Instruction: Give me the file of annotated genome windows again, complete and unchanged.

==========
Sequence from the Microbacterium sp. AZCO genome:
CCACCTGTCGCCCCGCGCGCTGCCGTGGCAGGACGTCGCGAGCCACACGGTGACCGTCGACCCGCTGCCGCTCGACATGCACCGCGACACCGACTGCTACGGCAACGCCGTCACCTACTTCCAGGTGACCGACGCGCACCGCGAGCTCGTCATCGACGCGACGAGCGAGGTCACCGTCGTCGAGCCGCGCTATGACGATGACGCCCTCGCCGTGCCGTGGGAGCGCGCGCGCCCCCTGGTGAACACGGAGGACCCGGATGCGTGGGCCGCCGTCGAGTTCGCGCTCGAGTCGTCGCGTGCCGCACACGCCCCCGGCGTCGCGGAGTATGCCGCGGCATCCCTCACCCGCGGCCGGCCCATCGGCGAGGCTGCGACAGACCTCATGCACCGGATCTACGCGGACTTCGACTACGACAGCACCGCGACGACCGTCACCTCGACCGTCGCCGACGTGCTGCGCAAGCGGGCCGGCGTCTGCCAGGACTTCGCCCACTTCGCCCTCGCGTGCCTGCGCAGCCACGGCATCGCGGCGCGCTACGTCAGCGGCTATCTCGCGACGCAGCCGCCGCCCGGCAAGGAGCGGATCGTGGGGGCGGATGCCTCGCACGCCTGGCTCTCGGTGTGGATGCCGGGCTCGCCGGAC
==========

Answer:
Sequence from the Microbacterium sp. AZCO genome:
CCACCTGTCGCCCCGCGCGCTGCCGTGGCAGGACGTCGCGAGCCACACGGTGACCGTCGACCCGCTGCCGCTCGACATGCACCGCGACACCGACTGCTACGGCAACGCCGTCACCTACTTCCAGGTGACCGACGCGCACCGCGAGCTCGTCATCGACGCGACGAGCGAGGTCACCGTCGTCGAGCCGCGCTATGACGATGACGCCCTCGCCGTGCCGTGGGAGCGCGCGCGCCCCCTGGTGAACACGGAGGACCCGGATGCGTGGGCCGCCGTCGAGTTCGCGCTCGAGTCGTCGCGTGCCGCACACGCCCCCGGCGTCGCGGAGTATGCCGCGGCATCCCTCACCCGCGGCCGGCCCATCGGCGAGGCTGCGACAGACCTCATGCACCGGATCTACGCGGACTTCGACTACGACAGCACCGCGACGACCGTCACCTCGACCGTCGCCGACGTGCTGCGCAAGCGGGCCGGCGTCTGCCAGGACTTCGCCCACTTCGCCCTCGCGTGCCTGCGCAGCCACGGCATCGCGGCGCGCTACGTCAGCGGCTATCTCGCGACGCAGCCGCCGCCCGGCAAGGAGCGGATCGTGGGGGCGGATGCCTCGCACGCCTGGCTCTCGGTGTGGATGCCGGGCTCGCCGGAC